He continues to revel in the supposedly hapless circumstances of the enfeebled and divided opposition parties, a condition he not only endorses wholeheartedly but advised Harper to impose by doing away with any and all public subsidies as of the end of this year. Public subsidies for registered parties had been a feature of Canadian federal policy and politics for decades.
He further taunts his opponents that, flush with cash in 2007, the Conservatives were able to rent “state of the art premises in Ottawa” for a “war room”, the “command and control centre of a national campaign.” It was sufficiently large and well-equipped that it included a studio so the party could stage its own press conferences under its own rules- .
Intimidation and overwhelming force – again.
It’s clear Flanagan believes the next election could simply be a “mopping up” operation by the Conservatives. The divided and dispirited Liberals, New Democrats, Greens and Bloc Quebecois, bickering over the deck chairs on an electoral Titanic, will surely simply succumb to the Conservatives’ overwhelming financial and electoral superiority.
“The 2015 election will be decisive for the future of the centre-left in Canada,” he writes. “Unless the Liberals, reinvigorated by Justin Trudeau’s leadership, are able to resume their leading position in federal politics, the parties of the centre-left are likely to face serious financial problems…(They) will confront an unpleasant reality – there may not be enough financial room for three centre-left parties in Canada…
“If the Liberals under Justin Trudeau do not win in 2015, the centre-left parties will have to become more realistic about the Conservative nightmare they face – a well-funded, cohesive party of the centre-right (sic), commanding about 40 per cent of the popular vote. In Canada’s first-past-the –post electoral system, such a party wins every time against three underfunded, bickering opponents, running against each other to determine who will become the official opposition. There may have to be a merger or an electoral coalition or one or more of these parties may have to go out of business if the centre left can ever hope to win again.”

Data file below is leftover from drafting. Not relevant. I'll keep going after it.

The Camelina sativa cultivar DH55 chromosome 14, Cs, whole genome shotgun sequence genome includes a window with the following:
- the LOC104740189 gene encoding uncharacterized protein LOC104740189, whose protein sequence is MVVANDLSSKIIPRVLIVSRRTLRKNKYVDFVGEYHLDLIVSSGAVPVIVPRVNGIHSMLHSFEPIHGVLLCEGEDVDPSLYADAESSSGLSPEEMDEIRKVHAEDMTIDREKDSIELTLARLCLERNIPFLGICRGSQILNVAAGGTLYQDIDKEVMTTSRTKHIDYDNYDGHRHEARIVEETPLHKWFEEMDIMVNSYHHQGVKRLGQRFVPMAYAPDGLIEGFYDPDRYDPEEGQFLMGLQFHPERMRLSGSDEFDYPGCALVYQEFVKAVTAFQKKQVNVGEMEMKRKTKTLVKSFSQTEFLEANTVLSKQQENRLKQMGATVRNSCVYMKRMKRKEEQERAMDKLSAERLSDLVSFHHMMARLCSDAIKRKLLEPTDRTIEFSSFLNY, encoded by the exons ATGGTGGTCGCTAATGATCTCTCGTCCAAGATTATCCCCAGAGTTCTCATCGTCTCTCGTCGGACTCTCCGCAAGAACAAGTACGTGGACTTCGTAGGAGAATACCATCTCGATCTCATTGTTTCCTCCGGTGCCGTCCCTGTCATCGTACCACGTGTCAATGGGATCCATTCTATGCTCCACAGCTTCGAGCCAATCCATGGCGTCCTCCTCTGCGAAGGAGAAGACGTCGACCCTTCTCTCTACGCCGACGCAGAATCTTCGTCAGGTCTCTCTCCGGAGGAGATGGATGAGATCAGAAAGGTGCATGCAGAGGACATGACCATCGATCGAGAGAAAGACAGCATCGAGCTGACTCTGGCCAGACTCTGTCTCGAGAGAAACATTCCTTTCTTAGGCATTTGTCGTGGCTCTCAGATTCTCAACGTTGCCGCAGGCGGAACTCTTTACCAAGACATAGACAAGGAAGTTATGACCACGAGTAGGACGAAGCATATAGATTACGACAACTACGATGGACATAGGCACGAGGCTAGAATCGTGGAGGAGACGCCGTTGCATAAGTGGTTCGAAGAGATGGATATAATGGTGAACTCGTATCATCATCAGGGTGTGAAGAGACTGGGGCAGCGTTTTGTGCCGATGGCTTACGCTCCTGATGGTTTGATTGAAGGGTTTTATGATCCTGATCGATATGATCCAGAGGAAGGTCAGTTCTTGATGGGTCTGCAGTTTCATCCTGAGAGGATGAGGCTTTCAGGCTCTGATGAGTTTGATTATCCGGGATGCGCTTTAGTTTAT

For the 60-plus per cent of Canadian voters who are neither Conservative nor conservative, it’s a deeply sobering thought. Flanagan’s frank and incontestable analysis – and warning – should finally propel the three feuding centre-left parties – and Canadian voters – into action before it’s too late.
No wonder the prime minister and Prof. Flanagan are no longer on speaking terms
Frances Russell was born in Winnipeg and graduated from the University of Manitoba with a Bachelor of Arts degree in history and political science. A journalist since 1962, she has covered and commented on politics in Manitoba, Ontario, B.C. and Ottawa, working for The Winnipeg Tribune, United Press International, The Globe and Mail, The Vancouver Sun and The Winnipeg Free Press as well as freelanced for The Toronto Star, The Edmonton Journal, CBC Radio and TV and Time Magazine.
She is the author of two award-winning books on Manitoba history: Mistehay Sakahegan – The Great Lake: The Beauty and the Treachery of Lake Winnipeg and The Canadian Crucible – Manitoba’s Role in Canada’s Great Divide. Both won the Manitoba Historical Society Award for popular history.
She is married with one son and two grandsons and lives in Winnipeg.